Nanotechnology Now

Our NanoNews Digest Sponsors



Heifer International

Wikipedia Affiliate Button


android tablet pc

Home > Press > Purdue 'nanoHUB' tops 100,000 annual users, popularity growing

Gerhard Klimeck
Gerhard Klimeck

Abstract:
An interactive Web site called nanoHUB.org, which makes available scientific simulations, seminars, interactive courses and other specialized nanotech-related materials, has reached a milestone: 100,000 users in one year.

Purdue 'nanoHUB' tops 100,000 annual users, popularity growing

West Lafayette, IN | Posted on March 3rd, 2010

Researchers and educators from New York to London and Moscow to Madrid are logging onto nanoHUB.org because it offers a wide range of nanotech-related content.

"Attracting 100,000 users in a single year demonstrates the practical utility of nanoHUB," said Gerhard Klimeck, associate director of the Network for Computational Nanotechnology and a professor of electrical and computer engineering at Purdue University. "Growing popularity has been directly tied to the dramatic improvement of user interfaces and content that cannot be found anywhere else."

The site now has more than 2,000 content items, most of them cutting-edge research seminars and complete courses on various aspects of nanotechnology.

"The popular items are getting the attention of literally thousands of users," Klimeck said. "They are delivered in several forms and formats, many of which do not require a large network bandwidth."

Intuitive graphical user interfaces are making it easier for researchers and educators to access and operate simulation tools.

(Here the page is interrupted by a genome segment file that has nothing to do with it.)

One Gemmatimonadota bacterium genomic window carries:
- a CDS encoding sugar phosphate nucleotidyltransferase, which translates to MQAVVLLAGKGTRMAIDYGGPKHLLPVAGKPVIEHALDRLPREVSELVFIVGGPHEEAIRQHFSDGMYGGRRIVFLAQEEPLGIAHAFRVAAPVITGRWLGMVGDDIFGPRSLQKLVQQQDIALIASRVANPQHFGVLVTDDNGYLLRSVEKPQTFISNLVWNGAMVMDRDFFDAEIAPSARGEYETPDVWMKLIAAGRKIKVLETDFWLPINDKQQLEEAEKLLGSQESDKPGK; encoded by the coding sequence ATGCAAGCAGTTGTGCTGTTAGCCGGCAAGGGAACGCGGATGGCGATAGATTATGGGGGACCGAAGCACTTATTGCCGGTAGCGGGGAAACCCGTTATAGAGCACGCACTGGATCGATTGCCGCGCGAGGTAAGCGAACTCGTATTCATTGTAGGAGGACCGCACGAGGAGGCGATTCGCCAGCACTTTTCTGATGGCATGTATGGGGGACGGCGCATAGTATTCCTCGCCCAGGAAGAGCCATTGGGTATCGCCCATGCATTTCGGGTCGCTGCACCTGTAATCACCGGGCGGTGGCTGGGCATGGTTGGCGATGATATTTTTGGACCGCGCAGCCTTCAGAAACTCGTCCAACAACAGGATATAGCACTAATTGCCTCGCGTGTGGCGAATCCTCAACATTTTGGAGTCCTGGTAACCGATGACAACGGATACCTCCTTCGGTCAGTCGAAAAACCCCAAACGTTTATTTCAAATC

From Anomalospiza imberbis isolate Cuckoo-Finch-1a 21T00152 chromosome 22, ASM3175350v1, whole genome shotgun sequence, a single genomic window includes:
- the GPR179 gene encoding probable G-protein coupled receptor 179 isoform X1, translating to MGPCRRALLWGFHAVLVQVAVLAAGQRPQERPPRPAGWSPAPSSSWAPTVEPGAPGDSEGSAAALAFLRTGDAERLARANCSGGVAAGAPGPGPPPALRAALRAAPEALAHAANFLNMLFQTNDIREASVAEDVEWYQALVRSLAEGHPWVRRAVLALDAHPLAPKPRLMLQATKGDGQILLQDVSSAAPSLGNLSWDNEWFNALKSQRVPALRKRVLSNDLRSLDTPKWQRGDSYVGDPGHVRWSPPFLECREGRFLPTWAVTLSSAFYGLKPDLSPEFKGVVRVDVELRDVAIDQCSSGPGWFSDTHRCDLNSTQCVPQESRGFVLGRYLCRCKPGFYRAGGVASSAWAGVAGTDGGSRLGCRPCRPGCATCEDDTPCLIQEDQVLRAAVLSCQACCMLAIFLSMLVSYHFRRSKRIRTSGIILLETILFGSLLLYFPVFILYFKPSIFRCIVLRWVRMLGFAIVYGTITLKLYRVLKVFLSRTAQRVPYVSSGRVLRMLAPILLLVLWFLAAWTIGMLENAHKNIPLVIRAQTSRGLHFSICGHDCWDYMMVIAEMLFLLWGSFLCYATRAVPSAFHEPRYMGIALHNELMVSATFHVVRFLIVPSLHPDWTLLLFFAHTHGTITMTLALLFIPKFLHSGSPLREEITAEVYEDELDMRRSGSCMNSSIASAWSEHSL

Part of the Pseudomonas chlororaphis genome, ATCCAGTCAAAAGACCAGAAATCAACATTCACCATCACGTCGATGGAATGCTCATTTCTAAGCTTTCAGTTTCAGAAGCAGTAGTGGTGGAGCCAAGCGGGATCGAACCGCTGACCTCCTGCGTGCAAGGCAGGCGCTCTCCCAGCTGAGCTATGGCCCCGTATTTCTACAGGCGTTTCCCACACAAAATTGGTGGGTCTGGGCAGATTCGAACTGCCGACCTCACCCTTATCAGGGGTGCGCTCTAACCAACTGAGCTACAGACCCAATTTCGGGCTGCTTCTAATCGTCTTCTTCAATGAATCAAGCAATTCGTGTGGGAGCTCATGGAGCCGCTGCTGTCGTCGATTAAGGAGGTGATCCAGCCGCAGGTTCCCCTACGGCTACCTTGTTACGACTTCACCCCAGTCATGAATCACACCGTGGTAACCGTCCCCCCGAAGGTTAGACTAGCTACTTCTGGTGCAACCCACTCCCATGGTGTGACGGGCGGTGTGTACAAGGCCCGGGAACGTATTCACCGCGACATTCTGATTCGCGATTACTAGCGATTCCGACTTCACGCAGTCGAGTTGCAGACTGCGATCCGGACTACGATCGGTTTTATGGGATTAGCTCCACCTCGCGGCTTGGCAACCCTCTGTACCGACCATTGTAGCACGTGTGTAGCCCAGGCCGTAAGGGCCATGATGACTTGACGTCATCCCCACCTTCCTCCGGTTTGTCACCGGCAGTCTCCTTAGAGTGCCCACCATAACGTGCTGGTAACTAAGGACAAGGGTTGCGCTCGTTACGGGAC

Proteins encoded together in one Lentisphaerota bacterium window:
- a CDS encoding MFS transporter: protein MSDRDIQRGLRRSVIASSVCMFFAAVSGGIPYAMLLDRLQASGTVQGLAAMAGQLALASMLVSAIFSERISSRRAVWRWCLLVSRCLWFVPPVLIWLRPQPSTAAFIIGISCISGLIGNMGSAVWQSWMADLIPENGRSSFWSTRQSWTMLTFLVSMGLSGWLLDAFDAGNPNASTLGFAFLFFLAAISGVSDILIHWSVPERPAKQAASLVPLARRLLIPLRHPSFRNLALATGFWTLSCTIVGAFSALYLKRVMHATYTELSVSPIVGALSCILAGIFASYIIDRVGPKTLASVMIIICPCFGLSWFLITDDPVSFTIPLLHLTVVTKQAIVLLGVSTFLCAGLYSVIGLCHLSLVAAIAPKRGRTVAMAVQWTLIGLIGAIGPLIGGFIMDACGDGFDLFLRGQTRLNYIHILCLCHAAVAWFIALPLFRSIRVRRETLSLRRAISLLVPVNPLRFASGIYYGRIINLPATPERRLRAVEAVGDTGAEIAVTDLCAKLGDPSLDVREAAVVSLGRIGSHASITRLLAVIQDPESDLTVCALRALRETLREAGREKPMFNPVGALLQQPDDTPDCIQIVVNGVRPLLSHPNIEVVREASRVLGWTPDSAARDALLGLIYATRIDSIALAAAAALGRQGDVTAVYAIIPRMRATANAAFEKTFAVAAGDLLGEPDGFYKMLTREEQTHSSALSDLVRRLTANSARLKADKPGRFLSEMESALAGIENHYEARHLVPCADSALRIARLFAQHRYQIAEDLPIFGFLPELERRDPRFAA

"We're putting simulation tools into the hands of people who normally wouldn't touch them with a 10-foot pole," Klimeck said. "These are not computer geeks. They are experimentalists, educators and students whose work could benefit greatly through modeling and simulation but who are unable to install, run and maintain the software."

Chris Bowen, a researcher from Lockheed Martin in Cherry Hill, N.J., said nanoHUB has been an important component in patent applications.

"It has provided me with a means to quickly test the concept of a new gated resonant tunnel device for electronic applications," he said. "It allowed me to see if the concept was worth pursuing in more detail. I pushed a nanoHUB tool into a regime where it was never intended to operate and was able to get a concise answer to the question of viability. In the end it allowed me to get a patent through the initial approval process."

Researchers from a six-university collaboration funded by the National Science Foundation began developing nanoHUB in 1998. Now based at the Birck Nanotechnology Center in Purdue's Discovery Park, nanoHUB is an NSF science gateway and portal that enables the creators of specialized nanotechnology-related simulations to make them available to other researchers and educators.

The addition of user interfaces has dramatically increased traffic to various simulations on nanoHUB, Klimeck said.

"The key is usability," he said. "Researchers and educators will use a simulation because they can, even if it isn't really applicable to what they are doing. There could be a perfect piece of software out there that would solve their problem correctly, but they don't have access, they don't have the ability to use it."

Researchers in the Network for Computational Nanotechnology have solved this problem by creating programs that make it easier for simulation developers to also create user interfaces. The result has been a seven-fold increase in the annual number of simulation users over the past four years.